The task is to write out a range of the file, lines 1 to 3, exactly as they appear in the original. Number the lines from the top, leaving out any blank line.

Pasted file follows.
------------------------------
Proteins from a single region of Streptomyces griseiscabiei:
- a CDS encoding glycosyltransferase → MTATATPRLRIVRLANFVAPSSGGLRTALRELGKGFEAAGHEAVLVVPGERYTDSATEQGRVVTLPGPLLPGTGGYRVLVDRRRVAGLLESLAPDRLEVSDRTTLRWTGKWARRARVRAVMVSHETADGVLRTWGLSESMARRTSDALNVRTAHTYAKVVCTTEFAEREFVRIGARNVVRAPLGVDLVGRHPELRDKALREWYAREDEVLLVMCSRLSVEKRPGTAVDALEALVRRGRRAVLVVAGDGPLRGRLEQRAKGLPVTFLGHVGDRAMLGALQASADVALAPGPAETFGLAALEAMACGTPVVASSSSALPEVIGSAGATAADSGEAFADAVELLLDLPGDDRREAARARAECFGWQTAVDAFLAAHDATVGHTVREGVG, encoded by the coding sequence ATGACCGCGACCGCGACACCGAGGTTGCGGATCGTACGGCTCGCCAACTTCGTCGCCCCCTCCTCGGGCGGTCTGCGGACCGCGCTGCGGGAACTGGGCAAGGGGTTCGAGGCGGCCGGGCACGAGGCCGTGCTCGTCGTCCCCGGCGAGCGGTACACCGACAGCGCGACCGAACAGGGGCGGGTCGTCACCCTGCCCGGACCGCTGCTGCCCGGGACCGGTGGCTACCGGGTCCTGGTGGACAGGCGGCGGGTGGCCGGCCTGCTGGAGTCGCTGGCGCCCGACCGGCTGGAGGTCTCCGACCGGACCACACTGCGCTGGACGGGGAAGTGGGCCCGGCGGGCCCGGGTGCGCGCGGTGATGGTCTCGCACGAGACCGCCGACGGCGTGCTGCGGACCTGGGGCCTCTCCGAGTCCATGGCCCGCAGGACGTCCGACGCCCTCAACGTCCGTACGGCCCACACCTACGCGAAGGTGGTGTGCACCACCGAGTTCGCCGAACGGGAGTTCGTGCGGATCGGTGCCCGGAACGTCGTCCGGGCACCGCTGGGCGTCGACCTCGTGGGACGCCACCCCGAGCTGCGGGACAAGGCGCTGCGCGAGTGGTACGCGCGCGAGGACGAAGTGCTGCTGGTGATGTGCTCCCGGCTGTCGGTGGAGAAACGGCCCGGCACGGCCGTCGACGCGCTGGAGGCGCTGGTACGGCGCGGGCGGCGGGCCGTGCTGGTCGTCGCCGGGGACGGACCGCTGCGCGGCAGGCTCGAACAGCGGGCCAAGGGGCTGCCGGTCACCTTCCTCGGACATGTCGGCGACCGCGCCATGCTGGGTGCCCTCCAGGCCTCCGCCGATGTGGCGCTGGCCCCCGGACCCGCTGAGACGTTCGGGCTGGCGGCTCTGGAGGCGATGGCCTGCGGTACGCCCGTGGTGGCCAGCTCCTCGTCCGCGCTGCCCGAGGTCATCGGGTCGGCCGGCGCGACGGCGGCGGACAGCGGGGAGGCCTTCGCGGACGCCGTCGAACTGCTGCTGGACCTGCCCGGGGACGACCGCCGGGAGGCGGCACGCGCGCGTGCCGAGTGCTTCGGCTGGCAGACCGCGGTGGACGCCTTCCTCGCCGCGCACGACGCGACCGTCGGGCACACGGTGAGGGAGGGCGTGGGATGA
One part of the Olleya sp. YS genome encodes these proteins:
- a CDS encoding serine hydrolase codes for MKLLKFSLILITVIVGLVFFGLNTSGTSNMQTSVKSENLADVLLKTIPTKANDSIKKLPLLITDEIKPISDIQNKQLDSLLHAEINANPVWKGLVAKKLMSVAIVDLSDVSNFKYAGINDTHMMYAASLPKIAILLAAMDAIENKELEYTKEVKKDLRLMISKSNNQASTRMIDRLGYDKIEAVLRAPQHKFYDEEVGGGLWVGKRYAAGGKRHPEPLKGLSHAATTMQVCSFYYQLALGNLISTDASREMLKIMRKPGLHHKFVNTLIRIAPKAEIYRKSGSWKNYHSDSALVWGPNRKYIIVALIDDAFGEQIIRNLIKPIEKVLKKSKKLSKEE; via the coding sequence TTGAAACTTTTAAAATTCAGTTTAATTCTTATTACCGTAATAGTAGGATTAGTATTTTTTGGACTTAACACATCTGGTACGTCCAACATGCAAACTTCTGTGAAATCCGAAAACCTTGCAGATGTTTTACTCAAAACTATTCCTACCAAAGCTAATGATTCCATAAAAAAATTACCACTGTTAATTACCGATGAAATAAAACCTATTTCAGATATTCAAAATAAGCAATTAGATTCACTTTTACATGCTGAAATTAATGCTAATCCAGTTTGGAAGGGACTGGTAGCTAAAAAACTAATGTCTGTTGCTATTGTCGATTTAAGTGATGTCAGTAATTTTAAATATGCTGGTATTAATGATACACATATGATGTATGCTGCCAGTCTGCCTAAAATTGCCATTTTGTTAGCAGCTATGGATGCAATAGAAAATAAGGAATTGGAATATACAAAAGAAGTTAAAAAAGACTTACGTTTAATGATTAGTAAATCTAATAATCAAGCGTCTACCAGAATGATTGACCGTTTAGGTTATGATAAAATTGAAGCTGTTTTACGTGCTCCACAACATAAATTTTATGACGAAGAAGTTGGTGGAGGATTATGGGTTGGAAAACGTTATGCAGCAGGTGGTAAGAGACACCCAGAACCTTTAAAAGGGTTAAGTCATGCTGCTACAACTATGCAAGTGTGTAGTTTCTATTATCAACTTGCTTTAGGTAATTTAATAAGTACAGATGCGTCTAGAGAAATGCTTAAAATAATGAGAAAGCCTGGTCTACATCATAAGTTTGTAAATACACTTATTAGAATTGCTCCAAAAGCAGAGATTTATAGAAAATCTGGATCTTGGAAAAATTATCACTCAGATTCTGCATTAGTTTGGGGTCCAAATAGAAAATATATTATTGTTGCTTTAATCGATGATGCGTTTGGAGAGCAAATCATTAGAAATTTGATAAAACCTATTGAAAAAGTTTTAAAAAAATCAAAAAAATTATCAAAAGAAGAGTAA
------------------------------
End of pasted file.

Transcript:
Proteins from a single region of Streptomyces griseiscabiei:
- a CDS encoding glycosyltransferase → MTATATPRLRIVRLANFVAPSSGGLRTALRELGKGFEAAGHEAVLVVPGERYTDSATEQGRVVTLPGPLLPGTGGYRVLVDRRRVAGLLESLAPDRLEVSDRTTLRWTGKWARRARVRAVMVSHETADGVLRTWGLSESMARRTSDALNVRTAHTYAKVVCTTEFAEREFVRIGARNVVRAPLGVDLVGRHPELRDKALREWYAREDEVLLVMCSRLSVEKRPGTAVDALEALVRRGRRAVLVVAGDGPLRGRLEQRAKGLPVTFLGHVGDRAMLGALQASADVALAPGPAETFGLAALEAMACGTPVVASSSSALPEVIGSAGATAADSGEAFADAVELLLDLPGDDRREAARARAECFGWQTAVDAFLAAHDATVGHTVREGVG, encoded by the coding sequence ATGACCGCGACCGCGACACCGAGGTTGCGGATCGTACGGCTCGCCAACTTCGTCGCCCCCTCCTCGGGCGGTCTGCGGACCGCGCTGCGGGAACTGGGCAAGGGGTTCGAGGCGGCCGGGCACGAGGCCGTGCTCGTCGTCCCCGGCGAGCGGTACACCGACAGCGCGACCGAACAGGGGCGGGTCGTCACCCTGCCCGGACCGCTGCTGCCCGGGACCGGTGGCTACCGGGTCCTGGTGGACAGGCGGCGGGTGGCCGGCCTGCTGGAGTCGCTGGCGCCCGACCGGCTGGAGGTCTCCGACCGGACCACACTGCGCTGGACGGGGAAGTGGGCCCGGCGGGCCCGGGTGCGCGCGGTGATGGTCTCGCACGAGACCGCCGACGGCGTGCTGCGGACCTGGGGCCTCTCCGAGTCCATGGCCCGCAGGACGTCCGACGCCCTCAACGTCCGTACGGCCCACACCTACGCGAAGGTGGTGTGCACCACCGAGTTCGCCGAACGGGAGTTCGTGCGGATCGGTGCCCGGAACGTCGTCCGGGCACCGCTGGGCGTCGACCTCGTGGGACGCCACCCCGAGCTGCGGGACAAGGCGCTGCGCGAGTGGTACGCGCGCGAGGACGAAGTGCTGCTGGTGATGTGCTCCCGGCTGTCGGTGGAGAAACGGCCCGGCACGGCCGTCGACGCGCTGGAGGCGCTGGTACGGCGCGGGCGGCGGGCCGTGCTGGTCGTCGCCGGGGACGGACCGCTGCGCGGCAGGCTCGAACAGCGGGCCAAGGGGCTGCCGGTCACCTTCCTCGGACATGTCGGCGACCGCGCCATGCTGGGTGCCCTCCAGGCCTCCGCCGATGTGGCGCTGGCCCCCGGACCCGCTGAGACGTTCGGGCTGGCGGCTCTGGAGGCGATGGCCTGCGGTACGCCCGTGGTGGCCAGCTCCTCGTCCGCGCTGCCCGAGGTCATCGGGTCGGCCGGCGCGACGGCGGCGGACAGCGGGGAGGCCTTCGCGGACGCCGTCGAACTGCTGCTGGACCTGCCCGGGGACGACCGCCGGGAGGCGGCACGCGCGCGTGCCGAGTGCTTCGGCTGGCAGACCGCGGTGGACGCCTTCCTCGCCGCGCACGACGCGACCGTCGGGCACACGGTGAGGGAGGGCGTGGGATGA
One part of the Olleya sp. YS genome encodes these proteins: